Grumpy Gardener – Mistletoe, no French Kissing

The Grumpy Gardener – January
Hints & Tips With Mike Alexander
In his regular column for French News Online, professional gardener Mike Alexander, tells how to get seasonal Mistletoe to take on a host tree but cautions that unlike some places, Mistletoe and kissing are not traditionally combined in France.

 After covering holly last year I feel it would only be fair to discuss that other seasonal requisite, mistletoe, which really has its big moment on New Year’s Eve. 

Mistletoe growing in France (Credit Mike Alexander)

Mistletoe is widely seen in France where it grows on up to two hundred different varieties of tree most notably apple and poplar. There are several hundred different species which grow as far afield as Australia and South Africa but the Europea Viscum album is the one which we associate with here.

Mistletoe is a hemi-parasite that can photosynthesize for itself, but draws water and nutrients from the host plant. In large quantities mistletoe can damage or even kill its host but generally it tends to remain limited enough not to do so.

It is also poisonous and if ingested by humans may cause diarrhoea, stomach pain and a low pulse. With all these handicaps how is it that this particular plant plays such a large part in our Christmas and New Year celebrations?

The plant features in ancient Greek mythology and was revered by Druids who used it as an aphrodisiac. Our modern habit (that is those of an Anglo-Saxon heritage) of kissing beneath a sprig, first really appears as late as the 18th century and we probably acquired this from the Scandinavians to whom it symbolised peace and love.


Close up of berries — needed if you plan to grow some (Credit Mike Alexander)

It is now mainly the English speaking countries that adhere to this tradition and the French regard it as slightly bizarre behaviour. Having been to an office party where a drunken old letch spent the evening trying to kiss the prettiest secretaries I tend to understand French feelings and I hope most of those secretaries have forgiven me by now.

Studies have shown that while small this plant is a keystone species in terms of biodiversity. It is entirely reliant on birds for seed dispersal but provides much needed sustenance for those birds during the lean winter season.

It also provides a nesting habitat and supports a variety of insects and fungi. Kew, Chelsea Physic and Lambeth Palace Gardens are all experimenting with introduction programmes. There are also some positive results emerging from tests involving  the use of mistletoe in cancer treatment , although these are still in an early stage.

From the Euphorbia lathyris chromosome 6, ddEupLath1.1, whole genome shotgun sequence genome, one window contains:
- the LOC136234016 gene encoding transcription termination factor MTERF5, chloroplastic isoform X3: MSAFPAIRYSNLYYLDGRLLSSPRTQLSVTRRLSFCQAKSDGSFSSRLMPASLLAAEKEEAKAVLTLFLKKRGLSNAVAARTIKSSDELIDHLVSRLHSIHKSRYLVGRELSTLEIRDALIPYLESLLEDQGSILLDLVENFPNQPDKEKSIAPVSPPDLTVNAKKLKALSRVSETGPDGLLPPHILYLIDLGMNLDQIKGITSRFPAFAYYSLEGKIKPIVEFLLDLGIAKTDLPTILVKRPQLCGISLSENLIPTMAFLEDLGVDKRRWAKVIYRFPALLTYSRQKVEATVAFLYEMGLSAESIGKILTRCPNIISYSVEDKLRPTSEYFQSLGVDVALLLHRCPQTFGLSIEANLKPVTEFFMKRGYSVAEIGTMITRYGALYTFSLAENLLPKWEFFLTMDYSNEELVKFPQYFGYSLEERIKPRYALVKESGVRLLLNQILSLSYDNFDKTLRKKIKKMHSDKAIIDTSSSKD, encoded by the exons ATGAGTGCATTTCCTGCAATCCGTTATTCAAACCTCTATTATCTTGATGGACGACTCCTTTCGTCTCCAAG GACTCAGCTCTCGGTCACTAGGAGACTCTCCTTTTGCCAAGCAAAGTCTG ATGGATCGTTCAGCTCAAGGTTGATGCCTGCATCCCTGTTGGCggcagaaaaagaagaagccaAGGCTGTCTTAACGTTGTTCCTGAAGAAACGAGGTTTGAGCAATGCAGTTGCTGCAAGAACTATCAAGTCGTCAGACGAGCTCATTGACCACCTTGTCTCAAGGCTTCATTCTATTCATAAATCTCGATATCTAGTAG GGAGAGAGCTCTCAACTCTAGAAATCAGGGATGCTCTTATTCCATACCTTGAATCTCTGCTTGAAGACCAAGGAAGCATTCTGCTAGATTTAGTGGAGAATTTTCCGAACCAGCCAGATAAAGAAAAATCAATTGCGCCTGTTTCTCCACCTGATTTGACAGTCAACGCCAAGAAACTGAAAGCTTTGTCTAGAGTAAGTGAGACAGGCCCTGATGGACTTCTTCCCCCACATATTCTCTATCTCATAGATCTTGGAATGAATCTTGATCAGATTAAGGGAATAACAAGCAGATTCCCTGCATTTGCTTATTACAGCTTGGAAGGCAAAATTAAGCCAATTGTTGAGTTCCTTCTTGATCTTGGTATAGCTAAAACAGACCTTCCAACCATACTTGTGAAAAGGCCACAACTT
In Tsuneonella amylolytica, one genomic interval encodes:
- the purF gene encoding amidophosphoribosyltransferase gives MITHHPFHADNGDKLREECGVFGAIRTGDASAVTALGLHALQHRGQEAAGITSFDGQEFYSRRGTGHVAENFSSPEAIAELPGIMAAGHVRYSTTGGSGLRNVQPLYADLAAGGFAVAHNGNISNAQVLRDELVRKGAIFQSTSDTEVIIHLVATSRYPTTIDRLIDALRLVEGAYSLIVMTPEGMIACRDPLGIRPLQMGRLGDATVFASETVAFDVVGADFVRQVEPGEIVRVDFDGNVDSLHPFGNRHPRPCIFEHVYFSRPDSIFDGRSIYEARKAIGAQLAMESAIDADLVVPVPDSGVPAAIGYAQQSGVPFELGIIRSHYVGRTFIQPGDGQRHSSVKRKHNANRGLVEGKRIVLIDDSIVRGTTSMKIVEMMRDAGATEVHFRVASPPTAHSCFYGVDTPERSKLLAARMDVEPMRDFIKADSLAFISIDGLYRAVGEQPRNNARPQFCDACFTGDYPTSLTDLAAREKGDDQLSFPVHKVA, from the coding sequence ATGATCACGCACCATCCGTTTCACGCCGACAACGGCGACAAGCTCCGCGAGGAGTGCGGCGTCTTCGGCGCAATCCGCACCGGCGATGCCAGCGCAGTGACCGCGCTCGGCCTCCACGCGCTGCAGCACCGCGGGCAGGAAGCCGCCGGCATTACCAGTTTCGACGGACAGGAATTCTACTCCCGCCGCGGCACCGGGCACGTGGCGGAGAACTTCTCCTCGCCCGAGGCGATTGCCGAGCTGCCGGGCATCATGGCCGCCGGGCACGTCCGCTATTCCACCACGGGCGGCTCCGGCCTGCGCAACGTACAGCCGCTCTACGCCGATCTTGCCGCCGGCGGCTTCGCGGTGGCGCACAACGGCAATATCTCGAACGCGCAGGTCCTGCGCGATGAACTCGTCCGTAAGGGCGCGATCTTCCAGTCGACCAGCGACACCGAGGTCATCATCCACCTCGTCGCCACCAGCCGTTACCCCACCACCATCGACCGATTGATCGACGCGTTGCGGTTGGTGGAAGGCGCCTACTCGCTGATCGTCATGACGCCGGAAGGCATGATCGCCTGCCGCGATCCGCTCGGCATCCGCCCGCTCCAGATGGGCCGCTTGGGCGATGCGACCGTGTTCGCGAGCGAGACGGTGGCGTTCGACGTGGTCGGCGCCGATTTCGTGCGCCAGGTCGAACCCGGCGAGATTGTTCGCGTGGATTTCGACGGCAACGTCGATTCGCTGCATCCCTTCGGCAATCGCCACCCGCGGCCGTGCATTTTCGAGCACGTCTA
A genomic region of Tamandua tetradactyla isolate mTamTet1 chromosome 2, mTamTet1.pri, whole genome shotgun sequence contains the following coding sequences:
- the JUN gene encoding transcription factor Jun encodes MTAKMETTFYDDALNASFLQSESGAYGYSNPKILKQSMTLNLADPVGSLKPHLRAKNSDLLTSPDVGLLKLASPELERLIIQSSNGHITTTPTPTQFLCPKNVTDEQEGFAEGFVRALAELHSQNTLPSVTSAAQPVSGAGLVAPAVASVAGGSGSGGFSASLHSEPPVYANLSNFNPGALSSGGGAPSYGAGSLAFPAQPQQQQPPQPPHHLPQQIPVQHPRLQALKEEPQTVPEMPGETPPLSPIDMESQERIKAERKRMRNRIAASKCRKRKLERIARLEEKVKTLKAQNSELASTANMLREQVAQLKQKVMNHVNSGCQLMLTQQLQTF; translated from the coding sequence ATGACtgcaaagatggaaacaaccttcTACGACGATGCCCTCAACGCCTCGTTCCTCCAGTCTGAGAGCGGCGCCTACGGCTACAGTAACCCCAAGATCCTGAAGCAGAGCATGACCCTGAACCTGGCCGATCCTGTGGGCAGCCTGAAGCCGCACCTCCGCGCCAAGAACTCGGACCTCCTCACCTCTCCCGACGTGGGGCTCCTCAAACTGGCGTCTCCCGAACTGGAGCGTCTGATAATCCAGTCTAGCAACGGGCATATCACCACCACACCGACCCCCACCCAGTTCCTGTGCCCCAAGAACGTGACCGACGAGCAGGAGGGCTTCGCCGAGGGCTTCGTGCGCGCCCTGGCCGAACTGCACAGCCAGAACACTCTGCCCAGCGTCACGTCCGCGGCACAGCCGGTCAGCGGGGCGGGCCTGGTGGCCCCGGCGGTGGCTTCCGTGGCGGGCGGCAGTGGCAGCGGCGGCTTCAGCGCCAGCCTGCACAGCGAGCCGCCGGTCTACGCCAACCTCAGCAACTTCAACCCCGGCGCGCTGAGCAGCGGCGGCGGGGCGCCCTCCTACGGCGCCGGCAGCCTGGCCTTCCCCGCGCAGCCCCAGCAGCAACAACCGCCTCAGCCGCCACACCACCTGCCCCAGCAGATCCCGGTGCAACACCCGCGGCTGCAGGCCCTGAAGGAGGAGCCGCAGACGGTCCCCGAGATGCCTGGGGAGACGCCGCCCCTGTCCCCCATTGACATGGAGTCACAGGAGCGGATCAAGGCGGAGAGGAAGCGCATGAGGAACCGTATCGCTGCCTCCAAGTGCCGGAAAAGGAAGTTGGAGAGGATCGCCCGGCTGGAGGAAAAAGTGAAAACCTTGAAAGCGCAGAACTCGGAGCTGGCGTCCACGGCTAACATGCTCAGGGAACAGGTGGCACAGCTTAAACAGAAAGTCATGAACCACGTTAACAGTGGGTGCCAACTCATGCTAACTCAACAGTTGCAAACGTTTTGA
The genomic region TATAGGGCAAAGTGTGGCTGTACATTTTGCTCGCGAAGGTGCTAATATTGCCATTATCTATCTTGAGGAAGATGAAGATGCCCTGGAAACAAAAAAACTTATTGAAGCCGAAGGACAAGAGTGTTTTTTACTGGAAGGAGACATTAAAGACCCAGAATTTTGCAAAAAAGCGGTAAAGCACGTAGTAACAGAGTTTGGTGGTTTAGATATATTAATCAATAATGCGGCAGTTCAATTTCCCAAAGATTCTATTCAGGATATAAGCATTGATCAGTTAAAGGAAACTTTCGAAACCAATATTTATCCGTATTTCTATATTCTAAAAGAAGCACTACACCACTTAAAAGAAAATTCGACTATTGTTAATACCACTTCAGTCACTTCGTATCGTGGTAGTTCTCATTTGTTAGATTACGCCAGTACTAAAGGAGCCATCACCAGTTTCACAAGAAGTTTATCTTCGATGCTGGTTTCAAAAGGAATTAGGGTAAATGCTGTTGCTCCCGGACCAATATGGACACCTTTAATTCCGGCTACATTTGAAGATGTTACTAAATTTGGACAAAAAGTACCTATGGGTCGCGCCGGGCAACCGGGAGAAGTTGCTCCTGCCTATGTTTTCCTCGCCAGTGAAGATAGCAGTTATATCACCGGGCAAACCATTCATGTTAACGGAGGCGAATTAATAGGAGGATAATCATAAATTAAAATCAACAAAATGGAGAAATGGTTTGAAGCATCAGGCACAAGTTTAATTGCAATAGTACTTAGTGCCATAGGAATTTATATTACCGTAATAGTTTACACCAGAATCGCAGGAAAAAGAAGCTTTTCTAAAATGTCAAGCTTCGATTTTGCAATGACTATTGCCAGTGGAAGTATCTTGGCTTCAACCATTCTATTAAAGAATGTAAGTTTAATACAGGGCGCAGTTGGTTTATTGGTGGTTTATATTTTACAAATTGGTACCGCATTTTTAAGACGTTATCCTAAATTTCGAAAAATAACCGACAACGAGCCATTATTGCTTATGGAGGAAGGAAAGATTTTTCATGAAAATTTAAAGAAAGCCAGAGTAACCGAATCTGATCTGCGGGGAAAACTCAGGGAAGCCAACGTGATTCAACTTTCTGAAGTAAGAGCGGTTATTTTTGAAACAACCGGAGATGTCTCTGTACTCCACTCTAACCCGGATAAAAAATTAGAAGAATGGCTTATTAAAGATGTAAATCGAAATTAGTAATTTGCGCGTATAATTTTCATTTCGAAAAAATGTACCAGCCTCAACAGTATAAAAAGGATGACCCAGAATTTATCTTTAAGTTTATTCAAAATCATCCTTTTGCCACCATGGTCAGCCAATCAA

In the United Kingdom ancient apple orchards were the main mistletoe stronghold with the plant being sold as a by-product in November and December, often at the Tenbury auctions which today have become a tourist attraction. The loss of ancient apple orchards to modern agricultural practice has seen a slight decline in mistletoe although it is still by no means threatened and some people are now beginning to start commercial production.

You can grow some in your own garden with little difficulty if you have a suitable tree. Berries should be picked while white and sticky in January or February. Simply rub these berries on the side or underside of branches with a diameter of between 8 and 15 cms and then label the branch. Wipe on more branches than you need to as the seed does not take easily. When it does take, the first minute leaves will be seen the following spring and grow slowly after that.

Do not expect berries for about four years and the plants are dioecious so only the female plants will carry fruit.

Previously – click an image below
To read February's gardening tips article - click this image
Is a world without bees possible? Read about this crisis that will affect us all - click here
Prune for Results
A World Without Bees?
What you should have done in January!
Prune your roses - click here
Fruit Tree Pruning
Wars of the Roses
Grumpy Gardener April - It's War Out There. Click to view
Click to read this article
Prune When Finished
Herald of Spring…
click to read Grumpy's july  tips
You’ve got to be quick!
Un-thirsty Lavender
To read this August 2011 article - click here
To read this August 2011 article - click here
Grasp the Nettle
Star Jasmine – Madrid
To read this August 2011 article - click here
To read this August 2011 article - click here
Jihad – on Bunnies Ears
Autumn Arrives
Designer chic or neccessity? - click here for full story
To read this article - click here
Designer Chic?
Gravity – not to be ignored!
If winter comes, can Spring be far behind? Grumpy contemplates the winter garden
If winter comes, can Spring be far behind? Grumpy contemplates the winter garden
If Winter Comes….
Hottest chilli in the world
Dogs and Daffodils... full story - click this image
The iris and Madame la Guillotine... full story - click this image
Dog Days…
Fleur de Lys
Hedge You Bets - how do YOU like your hedges... full story - click this image
To read a previous article
– click an image –
Hedge Your Bets

Grumpy Gardener

Our Grumpy Gardener has been gardening professionally in France for more years than he cares to remember and before that in Africa and the UK. Today he happily shares his expertise with French News Online readers. Your gardening questions are welcome and while they may not be individually answered, they may form the basis of future monthly columns.

Writer: Mike Alexander

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